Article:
Mary Olivier, Tubelite's marketing manager has a similar perspective. "We are proud to provide products and services that represent exceptional, energy-efficient solutions without compromising the environmental impact upon future generations."

Olivier continues, "We selectively partner with suppliers that share this same passion and collaborate not only on developing and improving energy-efficient fenestration products, but also on creating and utilizing environmentally-responsible methods to produce these products. These methods help us in reducing our overall carbon footprint by dramatically lowering greenhouse gas, solid waste and water use."

The Glass Association of North America (GANA) is also celebrating Earth Day and has posted thoughts from members on its website. These thoughts from leaders of the commercial architectural glass industry discuss the many ways the industry has promoted the green movement and sustainability for several years. (CLICK HERE to read more).

"The ongoing efforts of our members are inspirational in many ways," says GANA president Tom Crawford. "Our industry has long believed in providing products that promote better energy efficiency while offering natural daylighting and a more natural environment. Today we can celebrate that commitment within the glass industry as a whole."

Brian Pitman, director of marketing and communications for GANA, adds that the glass industry feels strongly about the importance of Earth Day.

"Our industry has long produced new technologies and products to increase efficiencies while enhancing natural daylighting inside buildings," says Pitman. "The beneficial effects of daylighting have been documented in the science community."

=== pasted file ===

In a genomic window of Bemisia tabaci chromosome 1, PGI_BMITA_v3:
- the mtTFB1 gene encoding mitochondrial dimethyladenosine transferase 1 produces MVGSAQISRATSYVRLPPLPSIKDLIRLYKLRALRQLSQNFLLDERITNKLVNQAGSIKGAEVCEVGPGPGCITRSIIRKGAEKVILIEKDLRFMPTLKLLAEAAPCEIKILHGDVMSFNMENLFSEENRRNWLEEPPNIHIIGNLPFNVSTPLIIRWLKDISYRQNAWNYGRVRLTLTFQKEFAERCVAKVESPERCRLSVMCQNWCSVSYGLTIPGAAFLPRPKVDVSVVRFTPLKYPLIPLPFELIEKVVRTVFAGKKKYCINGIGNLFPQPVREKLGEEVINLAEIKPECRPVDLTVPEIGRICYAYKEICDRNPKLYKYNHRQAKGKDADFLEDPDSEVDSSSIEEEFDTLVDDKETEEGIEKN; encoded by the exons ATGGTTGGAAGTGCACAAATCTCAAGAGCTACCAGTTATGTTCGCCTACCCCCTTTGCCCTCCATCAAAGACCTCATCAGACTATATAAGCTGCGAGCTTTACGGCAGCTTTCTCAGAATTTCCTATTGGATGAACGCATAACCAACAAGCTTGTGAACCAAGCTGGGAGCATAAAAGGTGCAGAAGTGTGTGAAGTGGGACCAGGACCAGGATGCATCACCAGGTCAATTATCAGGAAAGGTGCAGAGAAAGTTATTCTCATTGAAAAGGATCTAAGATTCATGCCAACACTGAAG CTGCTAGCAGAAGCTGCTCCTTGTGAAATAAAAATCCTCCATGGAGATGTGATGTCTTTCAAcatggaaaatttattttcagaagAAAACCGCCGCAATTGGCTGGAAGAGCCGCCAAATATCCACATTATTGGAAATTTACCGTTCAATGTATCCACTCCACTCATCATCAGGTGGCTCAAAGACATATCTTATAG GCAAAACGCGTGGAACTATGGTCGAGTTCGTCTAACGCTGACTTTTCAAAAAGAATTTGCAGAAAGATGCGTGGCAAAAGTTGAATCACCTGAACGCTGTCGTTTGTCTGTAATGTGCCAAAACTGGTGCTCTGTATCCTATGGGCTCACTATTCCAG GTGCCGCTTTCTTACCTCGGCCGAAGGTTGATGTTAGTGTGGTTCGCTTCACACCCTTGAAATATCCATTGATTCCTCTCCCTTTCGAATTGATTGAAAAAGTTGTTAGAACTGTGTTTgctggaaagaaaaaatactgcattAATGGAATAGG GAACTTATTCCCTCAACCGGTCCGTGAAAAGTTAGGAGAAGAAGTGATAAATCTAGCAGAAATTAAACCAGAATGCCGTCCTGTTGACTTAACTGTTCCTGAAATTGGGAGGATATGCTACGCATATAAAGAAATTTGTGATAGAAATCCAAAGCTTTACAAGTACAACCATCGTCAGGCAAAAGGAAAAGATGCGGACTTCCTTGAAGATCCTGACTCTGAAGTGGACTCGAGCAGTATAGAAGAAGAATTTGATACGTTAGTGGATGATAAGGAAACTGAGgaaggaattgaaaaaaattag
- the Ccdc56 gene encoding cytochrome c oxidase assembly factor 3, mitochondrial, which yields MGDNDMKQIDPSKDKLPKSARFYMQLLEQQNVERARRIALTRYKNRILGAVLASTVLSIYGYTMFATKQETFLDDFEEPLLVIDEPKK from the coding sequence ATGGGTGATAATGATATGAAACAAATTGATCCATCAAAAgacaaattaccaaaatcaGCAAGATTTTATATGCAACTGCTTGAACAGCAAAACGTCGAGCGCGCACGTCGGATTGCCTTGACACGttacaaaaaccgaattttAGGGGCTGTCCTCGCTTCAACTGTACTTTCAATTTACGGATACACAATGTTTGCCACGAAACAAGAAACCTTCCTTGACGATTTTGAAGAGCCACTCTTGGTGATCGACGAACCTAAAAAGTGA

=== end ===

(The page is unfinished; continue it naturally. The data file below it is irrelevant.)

The American Architectural Manufacturers Association (AAMA) is also taking recognizing the positive steps that have been made toward the pursuit of energy efficiency.

"Each year on Earth Day, there is a marked increase in announcements and articles emphasizing the importance of 'going green.' While this increased publicity does serve an important purpose, the intended effects of these reminders should last long after Earth Day has come and gone," says Rich Walker, AAMA president and chief executive officer. "This day should serve as a reminder that individuals have the power to daily make changes and decisions that not only save money on their energy bills, but are also environmentally friendly. On a broader scale, these changes on the part of consumers not only help the U.S. in the national pursuit of energy efficiency, but also help to reduce the nation's dependence on oil, from both foreign and domestic sources."